In Hill's case it is out of character, and probably all part of the mind games, to keep his Williams-Renault team-mate guessing, possibly wary. When he arrived here for Sunday's potentially decisive Portuguese Grand Prix, the Englishman delivered what amounted to a threat of raw aggression.
The championship leader's tantalising declaration came in response to reports that Villeneuve had accused him of forcing the Canadian's car wide at the start of the Italian Grand Prix, a fortnight ago, the first public sign of discord between them.
Hill, who will be confirmed champion here unless Villeneuve beats him by at least four points, said: "I do not want to resort to unfair tactics, but it is always a matter of opinion what is fair and unfair, and I'm at liberty to drive in a way that may not be the way some people expect me to drive. So everything is at my disposal, everything is possible.
"If I am in the lead I will defend vigorously. If I am ahead of Jacques at the end of the race I'll finish it off, and even if I am behind I could. I'm the current championship leader and I'm determined to win it."
It was put to Hill that he would surely not resort to deliberately driving Villeneuve off the road the way some previous champions saw fit to complete their missions: "Why not?" he replied.
Deliberately provocative? Certainly, what his admirers have perhaps waited to hear from him. Had not the likes of Senna, Prost and Schumacher - great champions all - turned nasty when they deemed it necessary? The Gary Lineker rather than the Vinnie Jones in Hill re-emerged, however. "I've seen the championship decided in ways which are unsatisfactory and I don't want it to be that way. I can start on pole, not see a soul for the entire race and win cleanly."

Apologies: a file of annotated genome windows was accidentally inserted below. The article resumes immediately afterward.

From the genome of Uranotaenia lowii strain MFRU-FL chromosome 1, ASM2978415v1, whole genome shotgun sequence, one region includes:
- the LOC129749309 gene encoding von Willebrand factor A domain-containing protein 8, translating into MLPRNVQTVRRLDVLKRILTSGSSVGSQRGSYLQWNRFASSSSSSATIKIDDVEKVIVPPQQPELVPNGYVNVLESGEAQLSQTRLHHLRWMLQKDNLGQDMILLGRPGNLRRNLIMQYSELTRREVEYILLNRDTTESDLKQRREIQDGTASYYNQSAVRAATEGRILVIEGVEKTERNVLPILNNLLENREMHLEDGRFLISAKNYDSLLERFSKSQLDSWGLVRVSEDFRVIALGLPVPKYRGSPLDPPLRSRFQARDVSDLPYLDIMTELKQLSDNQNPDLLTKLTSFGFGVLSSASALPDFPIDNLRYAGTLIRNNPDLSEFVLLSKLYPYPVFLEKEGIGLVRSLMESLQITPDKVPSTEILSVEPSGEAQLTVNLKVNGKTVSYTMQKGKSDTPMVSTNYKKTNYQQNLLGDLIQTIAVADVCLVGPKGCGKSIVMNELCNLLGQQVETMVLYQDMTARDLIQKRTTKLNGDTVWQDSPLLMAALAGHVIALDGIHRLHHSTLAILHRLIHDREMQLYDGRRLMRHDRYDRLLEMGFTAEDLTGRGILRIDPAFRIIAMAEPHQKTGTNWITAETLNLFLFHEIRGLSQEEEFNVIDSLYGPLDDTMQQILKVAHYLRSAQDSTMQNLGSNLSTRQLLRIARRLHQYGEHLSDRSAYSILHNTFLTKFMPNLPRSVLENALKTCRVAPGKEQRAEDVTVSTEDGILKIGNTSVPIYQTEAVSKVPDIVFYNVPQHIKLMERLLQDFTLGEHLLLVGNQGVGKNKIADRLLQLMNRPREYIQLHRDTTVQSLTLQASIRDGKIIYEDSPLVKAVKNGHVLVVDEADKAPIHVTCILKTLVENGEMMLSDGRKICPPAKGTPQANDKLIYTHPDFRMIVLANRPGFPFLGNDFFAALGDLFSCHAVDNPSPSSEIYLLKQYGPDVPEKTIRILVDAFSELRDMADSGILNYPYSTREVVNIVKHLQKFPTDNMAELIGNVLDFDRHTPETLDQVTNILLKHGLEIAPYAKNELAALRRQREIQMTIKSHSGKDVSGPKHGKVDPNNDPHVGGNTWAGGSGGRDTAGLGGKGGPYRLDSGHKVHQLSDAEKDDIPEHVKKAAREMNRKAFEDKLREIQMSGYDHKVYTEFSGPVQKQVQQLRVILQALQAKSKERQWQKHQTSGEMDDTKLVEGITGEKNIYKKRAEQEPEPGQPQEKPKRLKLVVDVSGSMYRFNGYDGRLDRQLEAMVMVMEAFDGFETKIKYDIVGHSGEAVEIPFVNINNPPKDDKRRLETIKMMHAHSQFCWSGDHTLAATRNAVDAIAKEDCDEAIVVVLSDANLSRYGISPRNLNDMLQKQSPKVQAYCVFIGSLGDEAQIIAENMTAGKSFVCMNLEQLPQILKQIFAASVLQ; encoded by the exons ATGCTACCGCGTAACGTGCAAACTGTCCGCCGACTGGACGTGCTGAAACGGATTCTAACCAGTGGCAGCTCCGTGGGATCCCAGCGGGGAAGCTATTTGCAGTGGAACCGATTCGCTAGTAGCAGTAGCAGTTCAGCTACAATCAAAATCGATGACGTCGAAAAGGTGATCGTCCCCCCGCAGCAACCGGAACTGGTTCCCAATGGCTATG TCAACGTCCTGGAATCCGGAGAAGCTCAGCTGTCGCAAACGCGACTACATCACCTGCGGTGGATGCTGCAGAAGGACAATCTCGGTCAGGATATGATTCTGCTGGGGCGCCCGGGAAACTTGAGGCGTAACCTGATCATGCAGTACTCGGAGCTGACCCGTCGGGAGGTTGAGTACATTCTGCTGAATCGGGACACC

Hill has the majority of the paddock sympathy on his side. Villeneuve's cocky manner had alienated members of the grand prix fraternity before he denounced the Brazilian, Pedro Diniz, as "one of those idiot drivers who should not be in Formula One''. Luca Di Montezemolo, president of Ferrari, took it upon himself to suggest "Villeneuve would not even be in Formula One if his name was Johnson."
Martin Brundle, an elder statesman of the drivers, said: "It is fair to say Damon would be the more popular winner."
Hill professed himself relaxed, and grateful his error in Italy had not undermined his campaign. "Monza proved two things," he said, "that God truly is on the side of Ferrari, and that he wants me to win the championship."
He was less lyrical about his plans for life after Williams. He would favour a move to Benetton-Renault, but unseating Jean Alesi presents contractual problems and the latest buzz is that he will be named as a Jordan-Peugeot driver on Monday. Eddie Jordan's team are due to announce the signing of Ralf Schumacher, younger brother of Michael, for the other seat this morning.Reuse content